1. I can see that any shift in the coordinate system by which the predictor is measured will lead to a change in the estimated correlation, thereby leading to non-zero correlation. This supports the statement that zero correlation parameter models are not invariant under shifts in predictor coordinate systems, and therefore that any model with non-zero random effects correlations can be transformed into a model with zero correlations by a suitable shift in coordinates. I think it also supports the third paragraph in the paraphrasing above: ZCP models (and zero intercept models—see below; but please check me on this) are only valid for models using certain, special, coordinate systems. But why should a coordinate shift change predictions for such models?

    For example, a shift in coordinates will also change the fixed-effect intercept term for group averages (see below), but only by an amount appropriate to the change in origin for the predictor's coordinate system. Such a change does not impact model predictions, so long as the new coordinate system is used for the shifted predictor.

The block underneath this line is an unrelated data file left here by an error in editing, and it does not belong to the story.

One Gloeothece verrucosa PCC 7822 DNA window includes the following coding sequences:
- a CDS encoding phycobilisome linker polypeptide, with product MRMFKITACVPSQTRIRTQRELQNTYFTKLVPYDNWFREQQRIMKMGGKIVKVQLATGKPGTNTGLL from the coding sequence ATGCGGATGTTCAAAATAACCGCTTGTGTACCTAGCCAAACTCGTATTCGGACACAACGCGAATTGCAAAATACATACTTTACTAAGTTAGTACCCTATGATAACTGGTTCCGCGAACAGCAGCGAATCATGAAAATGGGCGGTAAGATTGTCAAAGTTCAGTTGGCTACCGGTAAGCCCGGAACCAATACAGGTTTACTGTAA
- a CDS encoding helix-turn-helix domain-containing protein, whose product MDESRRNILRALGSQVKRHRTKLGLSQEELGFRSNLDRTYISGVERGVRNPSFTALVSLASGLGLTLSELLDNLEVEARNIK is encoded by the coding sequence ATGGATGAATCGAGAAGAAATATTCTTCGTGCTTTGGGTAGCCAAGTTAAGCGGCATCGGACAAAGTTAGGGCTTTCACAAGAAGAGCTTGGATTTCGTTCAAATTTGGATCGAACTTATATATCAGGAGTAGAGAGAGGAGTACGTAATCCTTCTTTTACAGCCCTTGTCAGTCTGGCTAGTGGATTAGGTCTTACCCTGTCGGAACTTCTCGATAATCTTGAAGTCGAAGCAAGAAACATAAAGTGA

To elaborate, if the fixed-effect slope associated with the shifted predictor is positive, and the origin for the predictor's coordinate system is shifted in the negative direction, then the fixed-effect intercept will decrease, and any associated random effect intercepts will also change correspondingly, reflecting the new definition of 'origin' (and therefore intercept) in the shifted coordinate system. By the way, I think this reasoning also implies that a zero intercept model is also not invariant under such shifts.